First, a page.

Boy Meets Boy, the debut directorial feature from Daniel Sánchez López, does everything in its power to subvert your expectations of what a romance film is.
From the silent, languid opening scene to its melancholic and sobering ending, Boy Meets Boy is an experience that shows love how it really is, rather than how Hollywood often romanticizes it.
The film follows Harry (Matthew James Morrison), a Nottingham-born junior doctor on a weekend break in Berlin. Immersing himself in the city’s gay scene, he meets Johannes (Alexis Koutsoulis), a dancer whose penchant for the abstract and philosophical proves alluring. Rather than following a stringent narrative thread, Boy Meets Boy instead takes the ‘hangout movie’ concept to its fullest extent, following the two men as they cherish every second they have together before the death knell of Harry’s flight home arrives.
It’s in the exploration of their time together that López’s directorial personality shines through, establishing rich conversations and sentimental moments with whimsy. It focuses on the minutiae of love—the small glances, the everyday moments, the banal conversations that both participants know will be forgotten in time—something films in this genre rarely do. López creates a playground where he and co-screenwriter Hannah Renton wax lyrical on vast swathes of topics: conversations on baby names, dating apps and their favourite types of cheese are all anchored by two lead performances with such electric chemistry that it can’t help but feel real. The visuals are equally stunning, with the camera drinking in the rich Berlin landscape, filled with vivid colour and abstract architecture that creates a beautiful setting for this courtship to manifest.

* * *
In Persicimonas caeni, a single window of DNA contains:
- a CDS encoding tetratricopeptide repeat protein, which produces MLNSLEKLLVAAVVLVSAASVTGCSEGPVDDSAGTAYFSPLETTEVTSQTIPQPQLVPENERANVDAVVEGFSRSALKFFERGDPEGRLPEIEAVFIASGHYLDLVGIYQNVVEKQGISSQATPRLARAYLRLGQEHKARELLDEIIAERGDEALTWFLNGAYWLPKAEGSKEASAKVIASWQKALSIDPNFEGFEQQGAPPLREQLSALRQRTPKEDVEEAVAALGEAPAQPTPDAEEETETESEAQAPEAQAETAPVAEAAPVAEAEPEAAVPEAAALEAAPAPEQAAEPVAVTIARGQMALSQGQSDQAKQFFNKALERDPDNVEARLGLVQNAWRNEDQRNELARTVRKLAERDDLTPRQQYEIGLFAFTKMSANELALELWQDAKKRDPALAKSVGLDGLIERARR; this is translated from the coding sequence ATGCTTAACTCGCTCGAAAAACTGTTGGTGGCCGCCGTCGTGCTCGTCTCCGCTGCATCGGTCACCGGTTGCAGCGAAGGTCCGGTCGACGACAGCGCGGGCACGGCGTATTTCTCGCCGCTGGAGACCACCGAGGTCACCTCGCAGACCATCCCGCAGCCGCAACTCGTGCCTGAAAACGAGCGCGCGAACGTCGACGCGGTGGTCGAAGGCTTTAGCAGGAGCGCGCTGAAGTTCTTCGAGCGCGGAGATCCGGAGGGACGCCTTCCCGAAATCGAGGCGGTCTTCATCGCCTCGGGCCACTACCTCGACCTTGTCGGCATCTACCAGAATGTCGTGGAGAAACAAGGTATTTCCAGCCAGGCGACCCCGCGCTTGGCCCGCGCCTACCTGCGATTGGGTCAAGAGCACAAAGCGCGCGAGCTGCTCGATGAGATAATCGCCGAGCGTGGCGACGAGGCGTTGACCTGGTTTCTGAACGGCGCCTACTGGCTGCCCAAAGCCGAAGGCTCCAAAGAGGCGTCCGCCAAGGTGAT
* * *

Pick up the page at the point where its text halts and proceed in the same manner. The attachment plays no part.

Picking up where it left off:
It truly feels like a lot of Boy Meets Boy was improvised: the off-the-cuff dialogue, flirtatious retorts and reactions to their surroundings are so natural, and while cliché, you truly believe Harry and Johannes are two young men falling for one another. Of course, love is far from simple, and their disparate views on what a relationship should entail is explored powerfully and ultimately painfully, as the distance between them and the secrets they hide boil over towards the end. It’s a battle of idealism versus pragmatism, love versus sex, and physical over mental, and it’s one where neither really ends up winning.
That’s why Boy Meets Boy is such an affecting and powerful experience, and a film certainly unlike many others in its genre. It portrays love as an unattainable conquest rather than a reality; it’s something that one can aspire to, but is never quite in the circumstances to obtain. Something akin to a fire: it can burn so brightly at one moment, almost too hot to go near, but equally can fizzle out in an instant. López doesn’t want you to hope for a happy ending, or to cherish the moments of flirtation and physical closeness—he wants you to know that for every happy moment, there’s something that can very well change that.
All this isn’t to say that Boy Meets Boy presents a pessimistic look at love and relationships: the small moments between Harry and Johannes are as beautiful as the glossy Berlin setting. López just opts for realism over everything, doing something far more affecting than most of the genre’s entries. By doing so, he tells a story that is equal parts painful as it is amorous.
Words by Luke Hinton
Read more reviews from BFI Flare:
- ‘Firebird’ Is Familiar, But Affecting: BFI Flare Review
- ‘The Obituary Of Tunde Johnson’ — A Bold Exploration Of Race And Sexuality: BFI Flare Review
- ‘Jump, Darling’ – Pathos, Performance And A Powerhouse Cloris Leachman: BFI Flare Review
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